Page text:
With all the talk of sympathy within the racing format to the environment it’s in, it comes as no surprise that the tracks we saw in Les Deux Alpes were varied and the format different to previous rounds. Some argued that the lift access to every stage, with very little riding required to link them, was not Enduro, but as Chris says, this is the kind of trail riding most of us would do if we came here just to ride. The tracks as a result did lean in the direction of a downhill race especially with the relatively short lengths, winning times of around four, six, eight and fourteen minutes on the four stages. If Enduro is about getting out and riding what is there, it seems this series is doing exactly that; some sections of this track harked back to the fireroad riding of Mammoth mountain, others blasted through the open alpine meadows. There were definitely some technical lines thrown in and a lot of it did feel representative of wholesome wooded trail riding, if maybe more like what would be in the eyes of an ex–downhiller. There was some questioning about the sparse course taping, again this is surely something where lessons will be learnt.
Rider enjoyment is paramount, the chance to experience the whole resort is unique, but it’s certainly not taking away from the battles at the sharp end. The new breed of specialist enduro racer is already reaching incredible heights. These riders are hitting the tracks they’ve barely ridden on bikes that are not going to give much leeway. It’s impressive stuff.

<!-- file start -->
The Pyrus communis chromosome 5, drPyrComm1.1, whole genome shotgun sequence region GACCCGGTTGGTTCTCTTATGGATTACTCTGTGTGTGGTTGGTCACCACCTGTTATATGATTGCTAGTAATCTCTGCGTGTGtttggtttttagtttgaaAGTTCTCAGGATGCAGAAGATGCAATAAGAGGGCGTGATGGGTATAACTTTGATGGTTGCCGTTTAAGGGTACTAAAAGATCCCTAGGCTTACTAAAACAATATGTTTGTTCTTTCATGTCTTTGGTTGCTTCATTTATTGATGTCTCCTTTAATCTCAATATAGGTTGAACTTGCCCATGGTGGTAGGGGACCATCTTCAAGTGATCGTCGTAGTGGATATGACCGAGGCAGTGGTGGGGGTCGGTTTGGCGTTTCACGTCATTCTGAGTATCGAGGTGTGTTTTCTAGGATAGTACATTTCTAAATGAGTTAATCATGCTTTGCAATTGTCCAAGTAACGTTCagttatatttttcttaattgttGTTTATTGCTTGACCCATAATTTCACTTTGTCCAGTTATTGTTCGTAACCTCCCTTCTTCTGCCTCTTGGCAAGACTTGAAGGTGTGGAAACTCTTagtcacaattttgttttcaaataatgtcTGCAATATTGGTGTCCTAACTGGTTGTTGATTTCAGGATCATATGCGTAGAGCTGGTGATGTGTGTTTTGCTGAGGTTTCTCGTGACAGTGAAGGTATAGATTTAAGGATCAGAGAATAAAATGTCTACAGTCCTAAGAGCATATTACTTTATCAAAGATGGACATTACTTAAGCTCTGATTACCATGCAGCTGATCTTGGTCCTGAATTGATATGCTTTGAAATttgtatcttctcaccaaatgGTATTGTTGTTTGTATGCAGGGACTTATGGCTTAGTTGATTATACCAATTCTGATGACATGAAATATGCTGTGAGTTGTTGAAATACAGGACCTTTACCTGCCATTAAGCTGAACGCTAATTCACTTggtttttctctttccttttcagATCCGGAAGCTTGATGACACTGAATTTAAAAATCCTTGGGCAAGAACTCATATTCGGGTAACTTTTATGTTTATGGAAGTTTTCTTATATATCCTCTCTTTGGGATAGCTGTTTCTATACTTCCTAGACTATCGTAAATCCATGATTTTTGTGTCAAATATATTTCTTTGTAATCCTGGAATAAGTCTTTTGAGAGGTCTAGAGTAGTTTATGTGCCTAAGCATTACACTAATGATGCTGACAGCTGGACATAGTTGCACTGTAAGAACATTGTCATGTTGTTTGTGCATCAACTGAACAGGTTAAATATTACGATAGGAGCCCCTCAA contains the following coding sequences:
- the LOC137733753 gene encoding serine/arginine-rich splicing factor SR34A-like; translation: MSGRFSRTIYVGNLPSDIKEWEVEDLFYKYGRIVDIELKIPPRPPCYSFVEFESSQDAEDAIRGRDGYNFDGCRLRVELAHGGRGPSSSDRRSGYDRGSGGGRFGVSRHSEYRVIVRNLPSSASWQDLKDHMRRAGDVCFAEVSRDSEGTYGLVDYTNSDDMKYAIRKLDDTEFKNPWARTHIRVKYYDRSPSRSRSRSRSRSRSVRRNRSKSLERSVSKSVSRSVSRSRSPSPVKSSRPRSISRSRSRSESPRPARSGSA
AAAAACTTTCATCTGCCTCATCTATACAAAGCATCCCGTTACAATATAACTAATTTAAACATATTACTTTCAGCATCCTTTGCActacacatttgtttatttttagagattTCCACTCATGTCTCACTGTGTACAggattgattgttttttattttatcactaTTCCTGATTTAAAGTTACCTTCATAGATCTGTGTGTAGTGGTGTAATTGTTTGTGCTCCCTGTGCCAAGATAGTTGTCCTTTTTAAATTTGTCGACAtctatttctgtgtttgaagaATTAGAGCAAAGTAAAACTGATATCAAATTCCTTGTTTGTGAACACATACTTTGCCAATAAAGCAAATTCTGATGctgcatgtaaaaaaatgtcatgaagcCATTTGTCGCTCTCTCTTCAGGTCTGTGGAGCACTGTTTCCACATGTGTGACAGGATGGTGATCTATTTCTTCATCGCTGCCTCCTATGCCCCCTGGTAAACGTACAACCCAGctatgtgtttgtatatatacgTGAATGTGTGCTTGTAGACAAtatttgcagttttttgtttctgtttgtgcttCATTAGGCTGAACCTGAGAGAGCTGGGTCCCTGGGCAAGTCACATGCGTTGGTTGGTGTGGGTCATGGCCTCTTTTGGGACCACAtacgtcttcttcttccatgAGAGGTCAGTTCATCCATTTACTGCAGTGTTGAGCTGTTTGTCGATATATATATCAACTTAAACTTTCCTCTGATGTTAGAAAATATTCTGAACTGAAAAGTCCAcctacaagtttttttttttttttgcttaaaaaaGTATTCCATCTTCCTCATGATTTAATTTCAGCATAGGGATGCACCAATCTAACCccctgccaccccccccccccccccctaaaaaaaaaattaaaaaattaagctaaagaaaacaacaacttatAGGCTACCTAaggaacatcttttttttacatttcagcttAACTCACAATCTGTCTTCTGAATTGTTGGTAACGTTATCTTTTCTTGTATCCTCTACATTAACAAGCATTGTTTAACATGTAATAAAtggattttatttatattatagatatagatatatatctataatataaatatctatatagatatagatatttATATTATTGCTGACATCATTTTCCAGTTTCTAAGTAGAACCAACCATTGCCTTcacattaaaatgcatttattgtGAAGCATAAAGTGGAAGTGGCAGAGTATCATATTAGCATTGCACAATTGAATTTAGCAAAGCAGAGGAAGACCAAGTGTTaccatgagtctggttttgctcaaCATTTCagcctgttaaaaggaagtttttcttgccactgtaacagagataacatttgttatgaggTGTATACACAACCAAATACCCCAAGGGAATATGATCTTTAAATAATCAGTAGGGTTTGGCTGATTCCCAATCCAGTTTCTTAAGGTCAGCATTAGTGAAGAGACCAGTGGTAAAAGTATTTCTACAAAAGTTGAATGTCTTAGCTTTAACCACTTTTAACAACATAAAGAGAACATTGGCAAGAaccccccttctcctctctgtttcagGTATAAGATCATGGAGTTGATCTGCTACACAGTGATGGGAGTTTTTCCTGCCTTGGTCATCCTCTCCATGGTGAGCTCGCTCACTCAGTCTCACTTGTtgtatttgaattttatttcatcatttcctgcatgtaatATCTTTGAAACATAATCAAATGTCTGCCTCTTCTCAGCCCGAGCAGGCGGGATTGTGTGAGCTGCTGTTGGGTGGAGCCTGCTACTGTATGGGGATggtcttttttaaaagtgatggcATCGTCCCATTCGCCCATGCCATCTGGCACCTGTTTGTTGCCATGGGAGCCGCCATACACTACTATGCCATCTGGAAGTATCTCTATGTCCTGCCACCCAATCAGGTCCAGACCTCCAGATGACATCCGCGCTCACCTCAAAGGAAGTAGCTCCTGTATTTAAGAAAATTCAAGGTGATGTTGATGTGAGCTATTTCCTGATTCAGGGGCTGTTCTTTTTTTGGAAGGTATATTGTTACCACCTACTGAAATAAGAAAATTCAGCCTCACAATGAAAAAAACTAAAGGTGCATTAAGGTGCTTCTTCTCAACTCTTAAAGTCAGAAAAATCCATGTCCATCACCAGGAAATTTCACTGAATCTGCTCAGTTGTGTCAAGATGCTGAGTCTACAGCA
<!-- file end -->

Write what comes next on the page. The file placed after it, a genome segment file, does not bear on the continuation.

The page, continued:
There’s a liveliness to the town that is reminiscent of the original festival in Whistler and shows that the transition to European shores is looking likely to be a success. After watching the Whip contest Darren acknowledges it’s not quite as big yet, “In Whistler there’s 1500 people standing on the side of a hill watching people turn their bike sideways, but there was a good crowd up there today. Halfway through it, all of a sudden you started hearing air horns, I was like, uh, this is like Whistler!"
The excitement levels may be morphing and as Chris concludes, both are bringing something to the party, “Enduro is not the visual spectacle that Slopestyle is, the experience of enduro is getting out and doing it yourself and being part of it and riding the trails. I think it really brings a good angle to it. It suddenly takes the focus of the Crankworx festival outside of the bottom of the bike park, it brings a very different crowd, a slightly more mature crowd to the whole thing. It’s quite a subtle sport."
Subtle it may be, but it’s certainly making some waves at the moment. Not only through what the series and association is achieving but the way it is going about it. There’s a sense that it really is managing to walk the tough line of honestly representing the sport and riders whilst putting coherent events together. The joining of forces and meeting of minds is definitely making this sport multiply fast.